BP update: “Top kill” started, stopped, restarted - Macleans.ca

BP update: “Top kill” started, stopped, restarted

Company touts success in face of failure


Yesterday, BP gave itself a big pat on the back. Its “top kill” technique—which involved pumping drilling liquids into the leaking Gulf of Mexico well to lower the pressure of gushing oil—seemed to be working. Things are “moving the way we want it to,” Robert Dudlley, BP’s managing director announced Thursday morning on NBC. “The top kill procedure… is moving along as everyone had hoped,” Coast Guard Adm. Thad W. Allen told CNN—also on Thursday morning. But it turns out that on Wednesday night, around 11 p.m, BP halted the “top kill” operation because it had stopped working. But the company only acknowledged this publicly late Thursday afternoon, after touting its success all day. No explanation has been provided.
BP is now saying that it restarted the “top kill” effort on Thursday night. In the meantime, government experts have revised earlier estimates of how much oil is leaking; they now say this current spill is the worst in U.S history.

New York Times

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BP update: “Top kill” started, stopped, restarted

  1. Why use mud and cement to pour down the tube when these materials have water content that is affected by cold temperature and takes time to set? I believe using glass marbles, which are made of heavy solid and slippery material that would travel down the tube much faster, and followed by cement at the top to seal the hole are better feed.

    • According to CNN, if the "top kill" doesn't work BP will try a "junk shot": Instead of pumping mud and cement, BP would pump "material like golf balls, pieces of tire and pieces of rope into the blowout preventer."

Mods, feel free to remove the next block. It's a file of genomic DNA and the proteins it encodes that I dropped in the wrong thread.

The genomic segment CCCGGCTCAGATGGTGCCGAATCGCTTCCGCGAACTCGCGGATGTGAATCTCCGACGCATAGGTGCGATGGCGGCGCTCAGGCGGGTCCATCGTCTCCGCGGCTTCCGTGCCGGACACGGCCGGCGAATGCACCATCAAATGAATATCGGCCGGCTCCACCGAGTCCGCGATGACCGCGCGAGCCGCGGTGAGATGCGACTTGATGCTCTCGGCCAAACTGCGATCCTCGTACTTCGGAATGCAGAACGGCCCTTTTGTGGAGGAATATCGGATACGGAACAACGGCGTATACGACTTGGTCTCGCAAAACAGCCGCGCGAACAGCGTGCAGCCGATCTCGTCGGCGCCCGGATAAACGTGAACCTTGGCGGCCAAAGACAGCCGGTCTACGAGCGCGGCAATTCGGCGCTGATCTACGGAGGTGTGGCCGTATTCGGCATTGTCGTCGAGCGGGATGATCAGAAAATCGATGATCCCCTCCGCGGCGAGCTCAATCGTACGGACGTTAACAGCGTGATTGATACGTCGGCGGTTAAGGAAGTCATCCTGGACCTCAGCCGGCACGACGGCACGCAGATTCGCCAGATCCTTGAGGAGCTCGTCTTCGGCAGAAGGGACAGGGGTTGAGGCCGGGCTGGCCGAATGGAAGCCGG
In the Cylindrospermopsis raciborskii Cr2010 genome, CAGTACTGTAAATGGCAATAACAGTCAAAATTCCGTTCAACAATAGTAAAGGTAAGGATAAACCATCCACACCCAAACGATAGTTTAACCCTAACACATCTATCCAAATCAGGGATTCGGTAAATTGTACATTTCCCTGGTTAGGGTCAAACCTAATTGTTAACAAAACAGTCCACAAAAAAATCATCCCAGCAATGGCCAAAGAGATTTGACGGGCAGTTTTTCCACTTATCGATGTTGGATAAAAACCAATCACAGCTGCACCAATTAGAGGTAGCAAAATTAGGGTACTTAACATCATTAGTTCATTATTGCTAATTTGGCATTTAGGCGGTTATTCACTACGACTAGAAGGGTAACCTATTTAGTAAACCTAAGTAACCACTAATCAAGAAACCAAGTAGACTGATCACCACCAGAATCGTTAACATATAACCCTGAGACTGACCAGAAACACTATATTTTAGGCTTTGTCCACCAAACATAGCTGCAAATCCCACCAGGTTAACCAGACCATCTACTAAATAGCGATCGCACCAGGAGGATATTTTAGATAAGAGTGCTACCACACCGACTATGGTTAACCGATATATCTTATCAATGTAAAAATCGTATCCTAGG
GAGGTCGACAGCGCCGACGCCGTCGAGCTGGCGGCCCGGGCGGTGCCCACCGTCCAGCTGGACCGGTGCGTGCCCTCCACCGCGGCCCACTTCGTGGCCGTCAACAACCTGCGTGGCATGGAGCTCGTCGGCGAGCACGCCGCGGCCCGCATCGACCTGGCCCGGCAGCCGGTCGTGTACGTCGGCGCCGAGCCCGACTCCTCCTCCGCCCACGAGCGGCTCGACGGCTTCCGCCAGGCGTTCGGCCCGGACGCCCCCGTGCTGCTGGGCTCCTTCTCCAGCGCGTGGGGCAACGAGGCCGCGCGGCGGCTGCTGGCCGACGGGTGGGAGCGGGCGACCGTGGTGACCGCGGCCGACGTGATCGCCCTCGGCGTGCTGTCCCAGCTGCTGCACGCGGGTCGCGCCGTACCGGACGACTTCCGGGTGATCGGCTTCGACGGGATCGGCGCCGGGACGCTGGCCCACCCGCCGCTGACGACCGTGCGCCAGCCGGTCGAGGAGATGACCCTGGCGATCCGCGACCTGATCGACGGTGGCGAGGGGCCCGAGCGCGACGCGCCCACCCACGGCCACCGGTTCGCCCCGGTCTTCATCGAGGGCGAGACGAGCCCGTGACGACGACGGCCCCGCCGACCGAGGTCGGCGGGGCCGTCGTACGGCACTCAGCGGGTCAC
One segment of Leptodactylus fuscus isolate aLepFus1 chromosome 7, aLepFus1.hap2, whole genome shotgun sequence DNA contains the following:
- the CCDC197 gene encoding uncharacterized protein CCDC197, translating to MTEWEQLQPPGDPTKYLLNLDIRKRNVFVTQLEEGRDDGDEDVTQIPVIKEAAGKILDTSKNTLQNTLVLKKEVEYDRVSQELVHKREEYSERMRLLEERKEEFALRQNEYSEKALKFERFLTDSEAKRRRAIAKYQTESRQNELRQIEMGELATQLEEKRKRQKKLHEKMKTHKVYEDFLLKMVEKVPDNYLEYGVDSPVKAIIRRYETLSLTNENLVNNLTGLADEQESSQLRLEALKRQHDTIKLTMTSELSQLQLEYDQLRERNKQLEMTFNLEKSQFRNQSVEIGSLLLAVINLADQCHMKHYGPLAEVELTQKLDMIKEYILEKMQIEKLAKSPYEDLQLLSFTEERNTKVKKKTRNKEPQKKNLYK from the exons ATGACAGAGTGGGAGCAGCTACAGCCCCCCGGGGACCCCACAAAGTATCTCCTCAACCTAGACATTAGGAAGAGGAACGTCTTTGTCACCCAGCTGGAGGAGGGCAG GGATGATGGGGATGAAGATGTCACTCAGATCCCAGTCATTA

• Drilling cement is very different from the stuff you'd set to make a sidewalk. It actually requires very little if any water, sets very fast, and has a low viscosity and thus can be pumped at very high pressures. Water boils rather easilly down a borehole, so you generally can't use water based muds and cement- especially so in deep wells in the Gulf of Mexico.

      I think they're going with this method, rather than the marble idea because they want to fill the entire borehole. With larger objects and materials, there is a higher risk of blockage.

    • because it's not mud, it's drilling liquid, which has properties similar to a corn starch and water mixture. It siezes when there is any sort of shearing action placed upon it

  2. The apparatus is designed only for certain materials. Besides, if BP really was concerned with the environmental issues rather than saving their site/investment they could blast the shaft closed

    • Somehow, I just don't believe that blasting the pipe would close the leak. More likely it would destroy the equipment and any possibility of shutting down the leak.

    • An explosion would most likely blast the hole even wider. Remember, this isn't just a leak, we're talking about thousands of atmospheres of pressure pushing oil out of the hole. If you blew it up, you only have gravity pulling the hole shut, vs the extreme pressure pushing the hole open. No bueno.

  3. It blows my mind about how hard it is for them to fix this problem. That they were not prepared for something like this to happen.

  4. why cant they couple togehter segments of large pvc type pipe, then lower it over the plume. this would get the oil to the surface where it could pump onto barges while they drill a relief well.

  5. So “top kill” failed. Big deal.
    One must ask does the spill matter any more? Probably not.
    There are an increasing number of very smart people who say the oceans — and the planet — have slipped beyond the irreversible tipping point, also known as the threshold, after which there is no way to restore the global environment to the previous state that maintained life as we know/knew it.
    It doesn't all collapse at once, but takes a few years and decades –very few — following the tipping point. Unfortunately, the real collapse — global warming being a large part of it — caused by centuries of environmental degradation that is now peaking, began in earnest in the late 1980s.
    The best we, humans, can hope for is to slow down the final collapse, is to slow it down a few decades, provided we all chip in to delay the inevitable. Remember, we have passed the irreversible tipping point.
    Is that scary? No. After a while the inevitable is accepted. There is no other option.